UNC details security costs near Silent Sam for the last year

UNC-Chapel Hill spent $390,000 in a year’s time to provide security in the area around Silent Sam, the Confederate monument that has been the site of repeated protests and gatherings since the violence in Charlottesville, Virginia, last August.

The 2017-18 fiscal year figure was released with a statement Thursday by UNC officials, which stipulated that they do not track individual officer assignments around the monument. It was a much lower figure than an estimate of $621,000 provided by UNC Police Chief Jeff McCracken in a letter to UNC Chancellor Carol Folt about a year ago.

That letter was dated Aug. 21, 2017, the same day as a letter to Gov. Roy Cooper from Folt, UNC President Margaret Spellings, UNC Board of Governors Chairman Lou Bissette and UNC-CH trustee chairman Haywood Cochrane. That letter warned the governor of “significant safety and security threats” around Silent Sam. A large protest was planned for the next day, Aug. 22.

Earlier this week, someone chalked the words, “We have receipts” and “McCracken lied” outside the South Building, the main administrative building at UNC, according to photographs posted on Twitter.

UNC police spokesman Randy Young said last month the statue is in a heavily trafficked area of campus near downtown, and it would be hard to isolate the security spending surrounding the statue only.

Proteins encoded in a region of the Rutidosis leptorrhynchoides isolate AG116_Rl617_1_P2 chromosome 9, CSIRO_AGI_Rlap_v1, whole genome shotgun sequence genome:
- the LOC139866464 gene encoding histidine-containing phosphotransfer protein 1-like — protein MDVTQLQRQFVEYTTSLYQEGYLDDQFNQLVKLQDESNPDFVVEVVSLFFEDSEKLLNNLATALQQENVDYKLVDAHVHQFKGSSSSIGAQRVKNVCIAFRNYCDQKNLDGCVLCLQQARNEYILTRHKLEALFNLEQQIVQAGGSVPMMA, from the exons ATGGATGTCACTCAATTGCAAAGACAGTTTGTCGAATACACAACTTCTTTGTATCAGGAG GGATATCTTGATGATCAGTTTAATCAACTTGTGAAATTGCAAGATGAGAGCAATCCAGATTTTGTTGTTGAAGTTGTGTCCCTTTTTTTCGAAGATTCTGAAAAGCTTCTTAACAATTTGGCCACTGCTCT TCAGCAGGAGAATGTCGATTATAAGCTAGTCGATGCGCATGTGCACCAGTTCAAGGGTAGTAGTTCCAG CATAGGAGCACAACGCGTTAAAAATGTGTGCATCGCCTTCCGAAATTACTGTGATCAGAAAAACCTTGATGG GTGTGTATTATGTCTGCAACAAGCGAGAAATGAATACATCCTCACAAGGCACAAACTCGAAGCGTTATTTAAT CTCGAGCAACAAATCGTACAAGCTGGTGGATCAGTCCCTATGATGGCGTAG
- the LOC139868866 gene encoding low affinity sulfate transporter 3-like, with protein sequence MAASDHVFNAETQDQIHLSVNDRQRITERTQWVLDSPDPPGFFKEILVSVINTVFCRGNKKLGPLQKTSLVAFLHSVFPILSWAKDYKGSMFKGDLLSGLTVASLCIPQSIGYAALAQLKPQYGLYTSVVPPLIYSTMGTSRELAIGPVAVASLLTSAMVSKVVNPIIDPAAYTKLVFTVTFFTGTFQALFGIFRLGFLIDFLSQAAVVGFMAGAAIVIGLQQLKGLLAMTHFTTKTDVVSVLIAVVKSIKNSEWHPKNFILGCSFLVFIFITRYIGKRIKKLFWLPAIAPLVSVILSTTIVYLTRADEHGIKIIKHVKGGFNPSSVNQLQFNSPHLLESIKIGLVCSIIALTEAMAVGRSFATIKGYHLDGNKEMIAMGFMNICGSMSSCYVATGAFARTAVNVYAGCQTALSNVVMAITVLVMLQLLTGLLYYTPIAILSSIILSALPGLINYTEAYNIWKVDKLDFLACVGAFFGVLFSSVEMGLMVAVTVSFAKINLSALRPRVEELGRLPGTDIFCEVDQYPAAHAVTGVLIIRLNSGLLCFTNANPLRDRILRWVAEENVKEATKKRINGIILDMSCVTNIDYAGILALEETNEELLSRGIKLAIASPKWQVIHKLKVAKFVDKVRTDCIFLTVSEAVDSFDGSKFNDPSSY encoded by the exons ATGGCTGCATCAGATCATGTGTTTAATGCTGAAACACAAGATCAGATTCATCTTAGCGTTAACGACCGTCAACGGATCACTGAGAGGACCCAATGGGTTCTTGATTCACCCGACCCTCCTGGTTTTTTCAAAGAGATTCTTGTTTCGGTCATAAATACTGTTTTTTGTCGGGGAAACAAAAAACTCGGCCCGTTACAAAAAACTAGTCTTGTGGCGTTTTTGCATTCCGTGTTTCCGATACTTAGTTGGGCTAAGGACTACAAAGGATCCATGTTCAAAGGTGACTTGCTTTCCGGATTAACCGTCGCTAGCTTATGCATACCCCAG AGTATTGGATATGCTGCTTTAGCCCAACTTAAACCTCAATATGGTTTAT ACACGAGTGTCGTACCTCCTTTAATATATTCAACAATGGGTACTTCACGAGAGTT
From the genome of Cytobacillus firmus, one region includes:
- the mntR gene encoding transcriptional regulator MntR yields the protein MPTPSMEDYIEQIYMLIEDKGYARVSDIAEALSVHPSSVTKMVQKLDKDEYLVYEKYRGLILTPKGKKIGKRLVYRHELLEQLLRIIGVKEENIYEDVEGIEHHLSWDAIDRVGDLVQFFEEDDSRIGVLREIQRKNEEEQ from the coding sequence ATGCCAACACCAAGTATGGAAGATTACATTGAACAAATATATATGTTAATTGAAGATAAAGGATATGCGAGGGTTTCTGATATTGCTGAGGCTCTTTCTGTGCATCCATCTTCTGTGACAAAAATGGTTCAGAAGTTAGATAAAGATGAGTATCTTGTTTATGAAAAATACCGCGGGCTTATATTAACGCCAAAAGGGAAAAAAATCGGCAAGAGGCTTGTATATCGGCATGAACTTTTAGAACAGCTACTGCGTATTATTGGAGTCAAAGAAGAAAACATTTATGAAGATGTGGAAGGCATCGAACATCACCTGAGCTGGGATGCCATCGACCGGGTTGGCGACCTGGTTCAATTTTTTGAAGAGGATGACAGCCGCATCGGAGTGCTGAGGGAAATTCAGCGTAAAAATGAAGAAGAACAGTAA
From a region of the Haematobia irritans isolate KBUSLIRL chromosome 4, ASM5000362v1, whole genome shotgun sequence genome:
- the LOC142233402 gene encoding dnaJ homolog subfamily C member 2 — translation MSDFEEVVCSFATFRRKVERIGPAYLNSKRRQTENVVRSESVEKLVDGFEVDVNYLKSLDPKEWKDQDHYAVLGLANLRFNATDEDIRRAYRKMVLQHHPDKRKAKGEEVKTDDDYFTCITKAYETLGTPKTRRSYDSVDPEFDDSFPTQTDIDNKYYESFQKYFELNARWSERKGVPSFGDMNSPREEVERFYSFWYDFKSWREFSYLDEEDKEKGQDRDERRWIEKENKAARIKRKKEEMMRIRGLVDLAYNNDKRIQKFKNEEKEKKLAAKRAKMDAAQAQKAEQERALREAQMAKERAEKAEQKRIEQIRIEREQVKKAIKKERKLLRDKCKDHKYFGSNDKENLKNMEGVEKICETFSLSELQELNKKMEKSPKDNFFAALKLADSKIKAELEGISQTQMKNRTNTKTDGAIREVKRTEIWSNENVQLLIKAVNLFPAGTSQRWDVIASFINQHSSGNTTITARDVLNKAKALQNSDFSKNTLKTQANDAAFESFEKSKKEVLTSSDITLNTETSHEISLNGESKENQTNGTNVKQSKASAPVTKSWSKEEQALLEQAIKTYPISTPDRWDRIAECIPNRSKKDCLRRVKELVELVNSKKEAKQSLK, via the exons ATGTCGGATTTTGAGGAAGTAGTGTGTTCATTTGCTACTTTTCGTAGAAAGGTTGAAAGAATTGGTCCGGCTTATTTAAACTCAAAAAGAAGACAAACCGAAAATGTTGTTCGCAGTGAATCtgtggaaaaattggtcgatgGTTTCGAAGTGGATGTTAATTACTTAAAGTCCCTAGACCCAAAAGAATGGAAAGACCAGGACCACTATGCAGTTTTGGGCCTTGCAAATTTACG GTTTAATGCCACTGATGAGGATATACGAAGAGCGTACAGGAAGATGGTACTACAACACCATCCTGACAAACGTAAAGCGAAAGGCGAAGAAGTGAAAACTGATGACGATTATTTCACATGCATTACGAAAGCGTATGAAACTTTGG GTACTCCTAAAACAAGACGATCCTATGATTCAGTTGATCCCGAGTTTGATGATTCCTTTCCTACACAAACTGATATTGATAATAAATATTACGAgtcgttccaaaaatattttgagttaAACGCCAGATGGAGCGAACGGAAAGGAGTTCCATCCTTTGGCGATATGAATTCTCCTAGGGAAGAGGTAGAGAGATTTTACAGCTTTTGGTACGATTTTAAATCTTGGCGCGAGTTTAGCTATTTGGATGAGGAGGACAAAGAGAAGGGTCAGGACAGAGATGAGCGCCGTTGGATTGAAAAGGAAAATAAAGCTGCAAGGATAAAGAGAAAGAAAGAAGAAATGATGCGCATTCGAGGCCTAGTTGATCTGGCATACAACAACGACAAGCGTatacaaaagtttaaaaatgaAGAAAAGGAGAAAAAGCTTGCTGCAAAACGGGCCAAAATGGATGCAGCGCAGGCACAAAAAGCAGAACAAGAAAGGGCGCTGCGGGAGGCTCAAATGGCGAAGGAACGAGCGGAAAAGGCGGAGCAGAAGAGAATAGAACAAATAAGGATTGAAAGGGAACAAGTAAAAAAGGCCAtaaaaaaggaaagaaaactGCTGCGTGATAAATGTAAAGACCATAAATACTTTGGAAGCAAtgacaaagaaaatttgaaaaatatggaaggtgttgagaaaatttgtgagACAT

The $390,000 figure covers July 1, 2017 to June 30, 2018 in McCorkle Place, the large quadrangle where the statue is located.

“These costs were part of the UNC Police operating budget and included personnel costs, such as overtime and contingency staffing, as well as operating expenses and assistance from outside law enforcement agencies,” the university statement said Thursday. “As is consistent with best practices in law enforcement, the University cannot disclose further specifics of these campus security operations. In addition, University Facilities spent approximately $3,000 to clean the monument after vandalism during the fiscal year.”

The statement said Folt’s highest priority is the protection of the university community and her approach to campus safety has the full support of the Board of Trustees, the Provost and other campus leaders.

“Since the tragic events in Charlottesville last August, UNC Police have heightened security around the Confederate Monument to protect students, faculty, staff and visitors, which is the University’s primary goal,” the statement said. “Protecting the monument is always secondary to the safety of the people around it. The campus community has a long tradition of peaceful protests and respectful debate.”

The statement said the focus is less on student protesters than on people not affiliated with UNC. But students complained last year that the department stationed an undercover officer at the monument to infiltrate student protester groups.

“Public safety officials and administrators are most concerned about outside groups, over which the University has no control and who may appear without warning,” the statement said.

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